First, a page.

Genetically Modified Houseplant Pothos to Reduce Indoor Air Pollution
Neoplants, a Paris-based startup, has genetically engineered both a pothos (Epipremnum aureum) plant and its associated root microbiome. The houseplant called Neo P1 is capable of purifying the air as effectively as 30 houseplants, according to Neoplants.
The air that circulates in most homes is up to 5 times more polluted than outdoor air due to volatile organic compounds (VOCs). These compounds include some of the most carcinogenic molecules on the planet, emitted by solvents and varnishes used in most furnishings, textiles, and cleaning and personal hygiene products. Regular plants tested by the National Aeronautics and Space Administration (NASA) sometimes capture VOCs, but without a way to recycle them into useful elements, they end up accumulating harmful pollutants. Instead of storing pollutants, Neo P1 turns VOCs into water, sugars, amino acids, and oxygen.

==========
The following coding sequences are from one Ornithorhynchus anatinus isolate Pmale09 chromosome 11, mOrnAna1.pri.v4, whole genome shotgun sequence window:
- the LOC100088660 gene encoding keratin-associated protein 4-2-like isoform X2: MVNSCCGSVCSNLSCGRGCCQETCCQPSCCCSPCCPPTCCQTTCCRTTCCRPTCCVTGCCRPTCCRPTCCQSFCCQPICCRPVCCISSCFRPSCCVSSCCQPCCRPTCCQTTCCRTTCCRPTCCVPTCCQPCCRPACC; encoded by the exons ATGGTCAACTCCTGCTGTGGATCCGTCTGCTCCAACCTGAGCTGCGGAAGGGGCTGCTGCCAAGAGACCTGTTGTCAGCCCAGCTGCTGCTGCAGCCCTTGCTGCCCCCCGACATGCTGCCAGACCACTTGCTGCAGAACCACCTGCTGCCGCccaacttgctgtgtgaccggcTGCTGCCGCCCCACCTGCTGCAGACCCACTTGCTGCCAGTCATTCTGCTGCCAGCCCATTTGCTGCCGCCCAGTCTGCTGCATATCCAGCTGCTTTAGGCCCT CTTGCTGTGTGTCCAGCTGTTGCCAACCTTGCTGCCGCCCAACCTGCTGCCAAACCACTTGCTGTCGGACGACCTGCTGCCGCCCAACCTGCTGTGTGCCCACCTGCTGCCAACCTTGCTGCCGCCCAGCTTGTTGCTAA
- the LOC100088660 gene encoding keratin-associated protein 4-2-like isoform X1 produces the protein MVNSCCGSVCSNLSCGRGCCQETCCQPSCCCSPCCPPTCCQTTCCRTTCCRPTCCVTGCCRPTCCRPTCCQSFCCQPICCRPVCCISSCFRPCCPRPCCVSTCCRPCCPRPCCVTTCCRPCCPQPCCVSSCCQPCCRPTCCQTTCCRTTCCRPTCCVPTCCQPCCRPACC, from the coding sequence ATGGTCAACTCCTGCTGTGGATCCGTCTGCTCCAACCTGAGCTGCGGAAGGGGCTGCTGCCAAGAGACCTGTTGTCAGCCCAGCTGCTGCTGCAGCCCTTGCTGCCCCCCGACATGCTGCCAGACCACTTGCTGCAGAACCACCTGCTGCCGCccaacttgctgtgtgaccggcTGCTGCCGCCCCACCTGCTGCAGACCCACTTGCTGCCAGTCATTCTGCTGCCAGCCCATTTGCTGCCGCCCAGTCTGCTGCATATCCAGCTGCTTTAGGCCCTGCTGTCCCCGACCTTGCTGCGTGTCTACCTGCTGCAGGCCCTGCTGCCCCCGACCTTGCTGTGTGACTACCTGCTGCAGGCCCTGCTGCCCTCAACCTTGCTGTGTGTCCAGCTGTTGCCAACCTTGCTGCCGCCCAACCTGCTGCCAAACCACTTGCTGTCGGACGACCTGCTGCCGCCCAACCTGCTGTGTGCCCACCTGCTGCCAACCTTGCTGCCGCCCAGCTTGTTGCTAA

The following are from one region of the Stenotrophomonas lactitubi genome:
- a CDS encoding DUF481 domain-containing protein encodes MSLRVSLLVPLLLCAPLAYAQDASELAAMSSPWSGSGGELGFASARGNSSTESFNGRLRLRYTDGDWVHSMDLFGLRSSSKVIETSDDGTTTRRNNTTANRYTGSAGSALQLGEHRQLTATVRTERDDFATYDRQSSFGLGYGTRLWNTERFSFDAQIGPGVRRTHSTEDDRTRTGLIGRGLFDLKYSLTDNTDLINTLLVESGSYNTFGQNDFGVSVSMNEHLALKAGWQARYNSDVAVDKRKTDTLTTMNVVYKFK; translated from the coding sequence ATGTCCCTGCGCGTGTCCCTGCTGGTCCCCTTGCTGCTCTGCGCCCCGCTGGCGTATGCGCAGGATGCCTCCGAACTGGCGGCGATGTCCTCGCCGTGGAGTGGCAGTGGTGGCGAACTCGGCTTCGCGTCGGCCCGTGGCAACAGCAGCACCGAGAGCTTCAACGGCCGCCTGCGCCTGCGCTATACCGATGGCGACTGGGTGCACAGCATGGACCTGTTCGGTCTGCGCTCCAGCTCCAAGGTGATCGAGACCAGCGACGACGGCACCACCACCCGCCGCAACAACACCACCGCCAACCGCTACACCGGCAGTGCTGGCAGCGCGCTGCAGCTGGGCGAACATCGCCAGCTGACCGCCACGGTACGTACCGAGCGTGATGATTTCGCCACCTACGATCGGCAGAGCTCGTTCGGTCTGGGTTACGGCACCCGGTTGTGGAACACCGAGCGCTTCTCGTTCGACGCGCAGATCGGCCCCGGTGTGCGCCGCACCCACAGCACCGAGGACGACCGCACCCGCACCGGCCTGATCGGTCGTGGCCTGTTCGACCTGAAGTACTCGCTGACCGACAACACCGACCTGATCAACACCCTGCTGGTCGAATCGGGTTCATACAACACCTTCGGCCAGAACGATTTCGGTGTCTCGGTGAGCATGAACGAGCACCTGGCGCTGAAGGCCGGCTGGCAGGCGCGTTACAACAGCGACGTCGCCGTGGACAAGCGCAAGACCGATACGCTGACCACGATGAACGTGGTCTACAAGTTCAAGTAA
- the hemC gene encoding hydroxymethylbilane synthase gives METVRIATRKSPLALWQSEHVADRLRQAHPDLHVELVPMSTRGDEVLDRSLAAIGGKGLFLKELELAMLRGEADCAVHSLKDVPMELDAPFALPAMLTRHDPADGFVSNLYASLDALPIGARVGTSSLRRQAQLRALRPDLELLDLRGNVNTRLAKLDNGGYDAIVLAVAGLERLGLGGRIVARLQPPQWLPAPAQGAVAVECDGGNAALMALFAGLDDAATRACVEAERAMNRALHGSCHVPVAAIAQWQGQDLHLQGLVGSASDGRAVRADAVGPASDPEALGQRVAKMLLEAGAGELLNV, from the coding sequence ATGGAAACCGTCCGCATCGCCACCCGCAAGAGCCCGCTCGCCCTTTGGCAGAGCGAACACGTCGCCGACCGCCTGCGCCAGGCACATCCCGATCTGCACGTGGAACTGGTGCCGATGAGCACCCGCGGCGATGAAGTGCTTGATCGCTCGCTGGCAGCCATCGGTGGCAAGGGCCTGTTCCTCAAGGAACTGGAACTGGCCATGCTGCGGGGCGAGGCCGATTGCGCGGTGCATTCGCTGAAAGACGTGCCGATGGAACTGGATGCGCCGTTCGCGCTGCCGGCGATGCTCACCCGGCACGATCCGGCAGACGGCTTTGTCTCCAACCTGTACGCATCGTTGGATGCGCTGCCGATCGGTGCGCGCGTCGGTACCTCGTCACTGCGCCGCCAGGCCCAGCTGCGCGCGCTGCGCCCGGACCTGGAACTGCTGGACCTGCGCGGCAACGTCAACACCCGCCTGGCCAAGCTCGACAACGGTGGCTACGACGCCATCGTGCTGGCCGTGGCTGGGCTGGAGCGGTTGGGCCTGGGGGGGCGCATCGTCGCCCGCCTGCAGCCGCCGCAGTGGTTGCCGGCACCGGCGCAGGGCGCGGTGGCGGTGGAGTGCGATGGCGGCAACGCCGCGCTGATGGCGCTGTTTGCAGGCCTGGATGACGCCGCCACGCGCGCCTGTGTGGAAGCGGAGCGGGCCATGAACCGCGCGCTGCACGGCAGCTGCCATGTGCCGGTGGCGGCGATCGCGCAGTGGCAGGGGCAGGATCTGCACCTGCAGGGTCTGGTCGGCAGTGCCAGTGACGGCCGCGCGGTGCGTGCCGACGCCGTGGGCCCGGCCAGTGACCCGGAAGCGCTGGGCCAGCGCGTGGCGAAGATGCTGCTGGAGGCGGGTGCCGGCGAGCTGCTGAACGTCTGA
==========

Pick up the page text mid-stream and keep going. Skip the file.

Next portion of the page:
Neo P1, developed using synthetic biology, or synbio, has been bioengineered to efficiently capture and recycle the four main VOCs: formaldehyde, benzene, toluene, and xylene. It is the result of cutting-edge metabolism engineering and directed evolution of high potential microbiome on the popular houseplant golden pothos. The combination of these two helped the developers drastically increase the plant’s air purification capabilities.
For more details, download the white paper on the Neoplants website.
Source: ISAAA Global Knowledge Center